Foster Care Parent Shortage in Western MA

Foster care families are better and cost less than group homes, so why the shortage in Western Mass.?

By Michelle Williams

Originally posted on on June 10, 2015


For most children in Massachusetts placed in emergency foster care, the process starts with a phone call.

The reasons vary: a parent goes into the hospital and are unable to care for a child; a child is found to be a victim of sexual or physical violence and taken from a home.

From there, the Massachusetts Department of Children and Families works with partner organizations to place the child in a new residence as soon as possible.

Ideally, a child is placed in a single-family home with one other foster child, but the lack of foster parents have made this goal challenging.

There were 8,590 Massachusetts children placed in foster care in 2013, the most recent year data was available. Eighty-one percent of children were placed with families. Family placement includes children in relative foster care, non-relative family foster care and homes looking to permanently adopt a child. Other children were placed in group homes or specialized care facilities.

One in seven children nationwide are placed in group settings, “even though for more than 40 percent of these children, there is no documented clinical or behavioral need that might warrant placing a child outside a family,” Annie E. Casey Foundation wrote in a recent report.

Foster care advocates say children do better when placed in single-family homes and that it is more cost effective.

“By their very structure, many group placements simply are not designed to offer such individualized nurturing,” the report states. “Group placements often remove children from the familiar routines of school, neighborhood and activities, and siblings are likely to be separated, especially if they are of different genders. Some of these group facilities were never intended as places for a child in crisis to stay for more than a night or two, but they have morphed into residences of last resort.”

The foundation estimates group placement of children costs seven to 10 times more than placing a child with a family, nationally.

The Center for Human Development works with foster care families in Western Massachusetts and struggles to find enough families for children. The organization’s foster care program operates out of West Springfield and works with families throughout Western Massachusetts.

Last year, they worked with about 240 families. Most of the parents live in Springfield and surrounding communities though they hope to extend their network further into Hampshire and Berkshire Counties.

On average, a child in Massachusetts stays in foster care for between three to 18 months before they’re reconnected with parents or adopted by a new family. CHD specializes in short-term care, which may last for only a night or up to 90 days.

If DCF determines it’s best for the child to stay in foster care, he or she is placed in a long-term home or facility.

A foster parent can have up to two foster care children in their home. “There were days when you could place many more children in a home,” Mary Albert, assistant program director at CHD, said. “With the number lower, a parent can really focus on the needs of a child.”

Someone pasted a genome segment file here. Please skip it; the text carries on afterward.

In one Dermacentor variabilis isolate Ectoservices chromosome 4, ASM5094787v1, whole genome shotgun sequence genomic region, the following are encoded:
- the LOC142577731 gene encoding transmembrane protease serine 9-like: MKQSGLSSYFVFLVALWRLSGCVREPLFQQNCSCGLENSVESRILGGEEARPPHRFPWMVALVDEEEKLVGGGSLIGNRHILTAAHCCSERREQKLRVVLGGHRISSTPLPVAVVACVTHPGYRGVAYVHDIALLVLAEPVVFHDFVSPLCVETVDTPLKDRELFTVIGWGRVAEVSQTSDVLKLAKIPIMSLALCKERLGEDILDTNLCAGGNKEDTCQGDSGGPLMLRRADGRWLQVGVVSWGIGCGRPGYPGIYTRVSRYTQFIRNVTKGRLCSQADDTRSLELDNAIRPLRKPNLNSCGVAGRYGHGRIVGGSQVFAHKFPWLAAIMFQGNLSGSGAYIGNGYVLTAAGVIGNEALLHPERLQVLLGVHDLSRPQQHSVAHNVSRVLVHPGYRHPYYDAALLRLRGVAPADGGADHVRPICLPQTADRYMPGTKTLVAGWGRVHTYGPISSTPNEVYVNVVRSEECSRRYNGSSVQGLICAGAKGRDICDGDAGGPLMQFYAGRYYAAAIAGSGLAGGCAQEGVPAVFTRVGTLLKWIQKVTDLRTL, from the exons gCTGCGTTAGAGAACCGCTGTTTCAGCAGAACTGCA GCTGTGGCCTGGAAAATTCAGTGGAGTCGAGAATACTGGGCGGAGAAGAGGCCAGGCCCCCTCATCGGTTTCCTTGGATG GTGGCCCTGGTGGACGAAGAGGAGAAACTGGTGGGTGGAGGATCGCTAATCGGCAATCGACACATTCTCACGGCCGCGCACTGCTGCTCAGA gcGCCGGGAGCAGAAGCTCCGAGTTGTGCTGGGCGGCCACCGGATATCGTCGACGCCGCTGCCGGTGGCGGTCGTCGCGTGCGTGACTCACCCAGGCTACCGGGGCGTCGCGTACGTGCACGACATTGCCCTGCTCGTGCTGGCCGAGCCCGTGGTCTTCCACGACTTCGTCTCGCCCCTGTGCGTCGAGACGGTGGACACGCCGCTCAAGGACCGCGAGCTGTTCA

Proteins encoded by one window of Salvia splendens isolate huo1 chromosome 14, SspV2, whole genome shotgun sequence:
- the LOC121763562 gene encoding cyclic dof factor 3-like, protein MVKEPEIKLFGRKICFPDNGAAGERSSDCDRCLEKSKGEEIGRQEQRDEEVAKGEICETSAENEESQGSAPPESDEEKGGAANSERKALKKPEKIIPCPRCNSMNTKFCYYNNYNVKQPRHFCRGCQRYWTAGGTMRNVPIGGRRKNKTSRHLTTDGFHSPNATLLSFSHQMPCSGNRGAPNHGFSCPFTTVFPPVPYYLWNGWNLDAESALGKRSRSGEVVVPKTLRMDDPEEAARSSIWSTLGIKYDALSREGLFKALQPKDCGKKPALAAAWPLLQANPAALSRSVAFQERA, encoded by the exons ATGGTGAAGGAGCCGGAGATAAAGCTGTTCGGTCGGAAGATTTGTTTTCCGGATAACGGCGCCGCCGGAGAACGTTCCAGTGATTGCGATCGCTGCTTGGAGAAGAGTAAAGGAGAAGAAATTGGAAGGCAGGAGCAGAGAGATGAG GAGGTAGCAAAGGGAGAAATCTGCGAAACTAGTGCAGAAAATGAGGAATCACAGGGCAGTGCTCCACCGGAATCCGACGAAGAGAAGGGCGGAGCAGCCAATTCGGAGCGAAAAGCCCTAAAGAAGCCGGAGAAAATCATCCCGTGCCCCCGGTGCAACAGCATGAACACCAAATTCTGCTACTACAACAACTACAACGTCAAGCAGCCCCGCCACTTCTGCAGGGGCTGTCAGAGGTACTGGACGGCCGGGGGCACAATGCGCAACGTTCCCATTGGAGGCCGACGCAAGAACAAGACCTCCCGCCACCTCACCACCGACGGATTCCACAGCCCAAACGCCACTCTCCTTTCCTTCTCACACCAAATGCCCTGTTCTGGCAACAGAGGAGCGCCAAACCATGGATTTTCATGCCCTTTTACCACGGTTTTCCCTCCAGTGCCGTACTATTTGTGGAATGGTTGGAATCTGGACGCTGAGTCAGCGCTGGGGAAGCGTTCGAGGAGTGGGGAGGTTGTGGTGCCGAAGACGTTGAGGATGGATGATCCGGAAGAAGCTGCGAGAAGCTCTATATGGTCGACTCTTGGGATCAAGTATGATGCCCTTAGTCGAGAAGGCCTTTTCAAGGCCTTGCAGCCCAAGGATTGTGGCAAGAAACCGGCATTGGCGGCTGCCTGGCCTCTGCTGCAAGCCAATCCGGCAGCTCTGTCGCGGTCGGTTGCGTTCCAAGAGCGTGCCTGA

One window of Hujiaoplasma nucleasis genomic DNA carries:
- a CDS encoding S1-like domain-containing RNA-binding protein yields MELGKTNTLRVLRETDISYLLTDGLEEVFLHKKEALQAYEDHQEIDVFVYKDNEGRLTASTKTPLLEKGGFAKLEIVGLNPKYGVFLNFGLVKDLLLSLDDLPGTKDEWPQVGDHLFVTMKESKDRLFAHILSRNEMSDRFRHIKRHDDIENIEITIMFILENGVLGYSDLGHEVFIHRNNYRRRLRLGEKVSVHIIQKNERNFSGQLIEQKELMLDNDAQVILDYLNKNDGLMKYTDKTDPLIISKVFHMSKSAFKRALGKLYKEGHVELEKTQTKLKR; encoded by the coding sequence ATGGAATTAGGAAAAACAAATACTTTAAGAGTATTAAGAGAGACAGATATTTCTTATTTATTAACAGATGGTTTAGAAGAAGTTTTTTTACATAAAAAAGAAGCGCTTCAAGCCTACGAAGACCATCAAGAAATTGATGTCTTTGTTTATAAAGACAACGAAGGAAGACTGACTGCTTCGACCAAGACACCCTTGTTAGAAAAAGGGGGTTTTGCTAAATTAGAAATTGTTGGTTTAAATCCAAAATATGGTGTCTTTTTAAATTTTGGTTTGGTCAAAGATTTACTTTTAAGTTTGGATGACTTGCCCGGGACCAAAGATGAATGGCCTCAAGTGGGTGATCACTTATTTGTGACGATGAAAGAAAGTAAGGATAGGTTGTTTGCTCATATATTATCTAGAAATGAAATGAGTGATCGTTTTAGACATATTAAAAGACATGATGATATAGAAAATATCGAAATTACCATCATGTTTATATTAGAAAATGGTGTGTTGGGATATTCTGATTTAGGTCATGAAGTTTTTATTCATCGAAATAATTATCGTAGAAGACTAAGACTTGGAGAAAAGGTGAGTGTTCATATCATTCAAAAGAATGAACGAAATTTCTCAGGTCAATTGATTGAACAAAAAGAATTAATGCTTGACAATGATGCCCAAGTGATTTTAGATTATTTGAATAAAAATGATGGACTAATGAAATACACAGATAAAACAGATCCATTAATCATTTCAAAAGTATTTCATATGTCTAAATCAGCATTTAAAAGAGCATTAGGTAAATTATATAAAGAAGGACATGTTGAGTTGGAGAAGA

Needs that can require a lot of energy. “Our youngsters really require a lot of support, whether it’s working with the school, getting them to and from appointments, working with their doctors to provide medical care or just making sure they feel supported at home,” she said.

Foster parents also must be willing to allow children to remain in contact with their birth families because the goal in most cases is for the child to return home.

Before a child is placed with a family, prospective parents go through an intensive screening process that typically takes five to six months.

Yamilca-Nogue-at-the-5K“It can be quite an invasive process,” said Yamilca Nogue, a homefinder for CHD [pictured on left]. Those interested must fill out an application, then their home is checked by a social worker. “We check everything: parking, neighbors, make sure the smoke detectors work, running water and that there’s food in the refrigerator,” Nogue said. Foster parents may own or rent their home but it must be large enough to accommodate children.

If the home passes inspection, all members of the household over 14 years old must pass a background check. If all in the home pass, the prospective parent must take a multi-week training course.

While a parent is approved after completing the many steps to becoming a licensed foster care home, it’s not the only factor involved in placing a child.

“For example, when a child comes from a Spanish-speaking household, we need to place them with a family that also speaks Spanish,” Nogue said.

The family’s request for the child’s age and gender is also factored in. As such, foster parents are especially needed for: children of color; those that don’t speak English as a first language; sibling groups; children with special needs; and older children and teenagers.

There is no “perfect family” for fostering, Albert said, what’s important is providing a stable, caring environment to a child going through a traumatic time.

“Our foster parents vary: some are married, others are single-parent families; some are young while others have grown children of their own; some are gay, some are straight and they all come from a wide variety of ethnicities,” she said.

Nogue added, “What’s important is wanting to do it, wanting to be there for a child, being someone who truly wants to make a difference in their life.”

To learn more about becoming a foster parent, call Yamilca Nogue at (413) 781-6556, send an email requesting more information to or go online to

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